From the Peninsula.
a Trip down the Peninsula and back — the Howzera — death of Capt. Standard and Reynold Kirb — throwing up breastworks, &c.
[special Correspondence of the Dispatch.]
Yorktown, Va., Nov. 9, 1861.
Called by the sickness of a relative from the calm quietude of our country home to mingle once more for a short time in the familiar, but stirring scenes of army life, we hasten to drop you a line; with the hope that our face will be recognized and welcomed by our former friends.
At West Point
we found the Logan
totally disabled by the recent storm, and were thus forced to take passage with about forty others on board of a small sized river pungey or sloop.
Our crew consisted only of a Captain, Crockett
by name, and another, a son of Ham
, whose Scriptural title, Lot, contrasted strangely with that of our Captain
In a few minutes our canvas was spread and filled with propitious breezes, which bore us swiftly over the placid bosom of the broad and beautiful York
About night we found ourselves in a dead calm.
The sails flapped lazily against the mast, and our little schooner lay sweetly asleep on the breast of the peaceful waters.
Thus we dragged through the long hours of the lonely night, and reached our destination about two o'clock the next morning.
But we found it utterly impossible to make a landing.
To remain longer on board, with out anything to eat, and no place on which to rest our weary head, was more than our patience could bear; so, with Lot as our pilot, we left the schooner, and, passing the sentry, soon were surrounded by the familiar scenes of the Howitzer encampment.
Yet how great were the changes which a few weeks had wrought.
Nothing met our eye but the smouldering remains of the guard's fire in a spot once filled with white-rowed tents.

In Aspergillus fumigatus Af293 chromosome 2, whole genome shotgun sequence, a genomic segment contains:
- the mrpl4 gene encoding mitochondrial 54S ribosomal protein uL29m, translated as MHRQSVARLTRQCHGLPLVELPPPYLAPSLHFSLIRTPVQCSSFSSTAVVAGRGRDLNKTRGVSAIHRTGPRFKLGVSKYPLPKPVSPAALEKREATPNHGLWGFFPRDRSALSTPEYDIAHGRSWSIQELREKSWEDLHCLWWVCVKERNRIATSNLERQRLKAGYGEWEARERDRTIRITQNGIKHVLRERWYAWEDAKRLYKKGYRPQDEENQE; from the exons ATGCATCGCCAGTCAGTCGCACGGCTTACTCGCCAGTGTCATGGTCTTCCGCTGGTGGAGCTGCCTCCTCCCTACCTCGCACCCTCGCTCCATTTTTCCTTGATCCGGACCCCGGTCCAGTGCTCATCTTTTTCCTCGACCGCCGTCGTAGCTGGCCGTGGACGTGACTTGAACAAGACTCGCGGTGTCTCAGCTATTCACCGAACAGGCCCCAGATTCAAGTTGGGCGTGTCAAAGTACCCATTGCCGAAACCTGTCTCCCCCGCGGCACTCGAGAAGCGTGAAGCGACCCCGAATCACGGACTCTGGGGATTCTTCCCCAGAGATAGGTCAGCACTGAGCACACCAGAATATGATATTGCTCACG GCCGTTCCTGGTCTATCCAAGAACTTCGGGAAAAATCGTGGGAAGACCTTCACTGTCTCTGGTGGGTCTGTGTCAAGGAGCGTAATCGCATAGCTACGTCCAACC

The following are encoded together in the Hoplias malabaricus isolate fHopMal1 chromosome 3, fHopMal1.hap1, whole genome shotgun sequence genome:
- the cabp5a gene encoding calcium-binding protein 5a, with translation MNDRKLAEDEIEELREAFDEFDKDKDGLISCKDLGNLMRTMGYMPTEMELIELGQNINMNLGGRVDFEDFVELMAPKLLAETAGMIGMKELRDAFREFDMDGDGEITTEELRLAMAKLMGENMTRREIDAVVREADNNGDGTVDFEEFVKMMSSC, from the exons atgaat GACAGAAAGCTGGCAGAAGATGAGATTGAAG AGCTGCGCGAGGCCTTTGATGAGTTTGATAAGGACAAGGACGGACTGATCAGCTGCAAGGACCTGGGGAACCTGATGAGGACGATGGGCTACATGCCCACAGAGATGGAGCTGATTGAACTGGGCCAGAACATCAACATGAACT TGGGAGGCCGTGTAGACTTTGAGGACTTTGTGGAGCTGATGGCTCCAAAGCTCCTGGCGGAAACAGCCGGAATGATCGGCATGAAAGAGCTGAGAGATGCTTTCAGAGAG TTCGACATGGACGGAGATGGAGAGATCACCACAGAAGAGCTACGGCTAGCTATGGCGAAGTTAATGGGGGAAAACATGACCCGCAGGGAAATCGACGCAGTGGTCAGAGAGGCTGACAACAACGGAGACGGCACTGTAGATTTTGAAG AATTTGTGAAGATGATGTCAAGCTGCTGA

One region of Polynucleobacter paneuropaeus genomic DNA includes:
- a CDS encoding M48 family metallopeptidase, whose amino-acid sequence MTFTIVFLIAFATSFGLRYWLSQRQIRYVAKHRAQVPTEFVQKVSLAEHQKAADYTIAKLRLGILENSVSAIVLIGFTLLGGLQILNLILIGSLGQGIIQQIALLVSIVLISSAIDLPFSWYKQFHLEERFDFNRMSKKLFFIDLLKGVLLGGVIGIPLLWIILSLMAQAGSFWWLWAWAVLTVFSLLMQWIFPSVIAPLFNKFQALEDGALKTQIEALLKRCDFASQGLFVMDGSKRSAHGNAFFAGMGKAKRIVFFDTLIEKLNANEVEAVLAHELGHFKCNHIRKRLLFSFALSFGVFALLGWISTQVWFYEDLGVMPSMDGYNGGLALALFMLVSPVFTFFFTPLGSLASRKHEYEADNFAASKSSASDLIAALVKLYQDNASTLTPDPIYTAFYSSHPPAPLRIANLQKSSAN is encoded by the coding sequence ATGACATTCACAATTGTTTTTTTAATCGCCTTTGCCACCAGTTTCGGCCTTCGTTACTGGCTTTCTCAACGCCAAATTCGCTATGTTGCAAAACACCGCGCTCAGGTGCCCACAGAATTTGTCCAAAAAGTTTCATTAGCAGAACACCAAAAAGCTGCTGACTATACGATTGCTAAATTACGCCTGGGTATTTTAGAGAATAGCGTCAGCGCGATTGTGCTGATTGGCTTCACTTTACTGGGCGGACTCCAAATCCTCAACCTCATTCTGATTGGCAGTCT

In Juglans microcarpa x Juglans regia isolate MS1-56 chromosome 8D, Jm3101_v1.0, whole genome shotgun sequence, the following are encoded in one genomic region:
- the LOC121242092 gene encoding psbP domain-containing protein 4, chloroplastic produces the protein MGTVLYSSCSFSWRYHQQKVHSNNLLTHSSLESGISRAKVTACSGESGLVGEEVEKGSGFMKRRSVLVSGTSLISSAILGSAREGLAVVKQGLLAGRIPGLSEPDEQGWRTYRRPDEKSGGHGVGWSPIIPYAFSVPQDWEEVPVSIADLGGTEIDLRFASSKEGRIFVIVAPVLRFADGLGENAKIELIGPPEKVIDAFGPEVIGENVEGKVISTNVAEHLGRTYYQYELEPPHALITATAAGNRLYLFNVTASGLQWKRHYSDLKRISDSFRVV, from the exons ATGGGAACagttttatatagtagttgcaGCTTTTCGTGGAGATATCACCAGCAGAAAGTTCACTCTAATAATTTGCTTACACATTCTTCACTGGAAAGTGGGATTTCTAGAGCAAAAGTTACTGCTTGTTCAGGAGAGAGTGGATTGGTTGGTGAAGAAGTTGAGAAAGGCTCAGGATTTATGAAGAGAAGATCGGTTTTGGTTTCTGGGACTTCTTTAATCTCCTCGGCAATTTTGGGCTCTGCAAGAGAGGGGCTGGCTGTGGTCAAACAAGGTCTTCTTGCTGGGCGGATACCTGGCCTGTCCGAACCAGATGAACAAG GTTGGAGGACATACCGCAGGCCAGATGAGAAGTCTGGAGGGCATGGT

The view of an encampment at such an hour of the night was peculiarly impressive.
Not a sound was heard.
The stillness of death hovered over the entire face of nature.
The dull, heavy tread of the faithful watchman, as the dim outlines of his receding form faded into the distance, fell upon the ear with a peculiar loneliness.
The heavens were lighted up with the pale glare of the dying watch-fires, which gave them the appearance of the dawning of day. The setting moon shed a pale silvery light over the placid waters, whose melancholy splashing on the beach strangely mingled with the surrounding scenery.
A few hours' rest and the bright rays of the rising sun awoke us from our peaceful slumbers, our eyes to rest upon even far different scenes from those which met us by moon-light.
The Howitzers had struck their tents and were far down to the Peninsula
A few straggling soldiers, here and there, met the eye; some detained by sickness, others by business.
's (now Colonel
's) headquarters were alone left to tell us of the departed.
Two noble men whom I had known and loved from early boyhood, during my absence had been laid in a soldier's grave.
The noble-hearted Stanard
, who commanded the third Howitzer company, and my beloved friend, Reynold Kirby
, had paseed away from earth, both in the prime and vigor of an early manhood.
Everything about Yorktown
has undergone a change.
New soldiers have been moved rapidly into the places of those who are farther down the Peninsula
, and scarcely a familiar face met us. Col. Colquitt
now commands the post in place of Gen. Hill
, who has been transferred to the defence of his own State.
We did not see General Magruder
, but suppose his headquarters are where they have been during the campaign, in the saddle.
, the Commandant of the fort at Gloucester Point
, we also saw. The Colonel
has won the heart of every soldier under his command, and the hospitable citizens of the county literally burden him with the good things of life, of which he is peculiarly fond, we take it.
We saw a large number of servants belonging, we learn, to the citizens of Gloucester
, busily engaged in throwing up breastworks at the Point
, and their happy faces and merry jests, and jolly laughter indicate plainly that they are heart and soul in the work.
The accommodations at Gloucester Point
for our soldiers are far superior to those this side of the river.
Why General Magruder
has postponed preparing winter quarters for his men until so late a day we cannot say.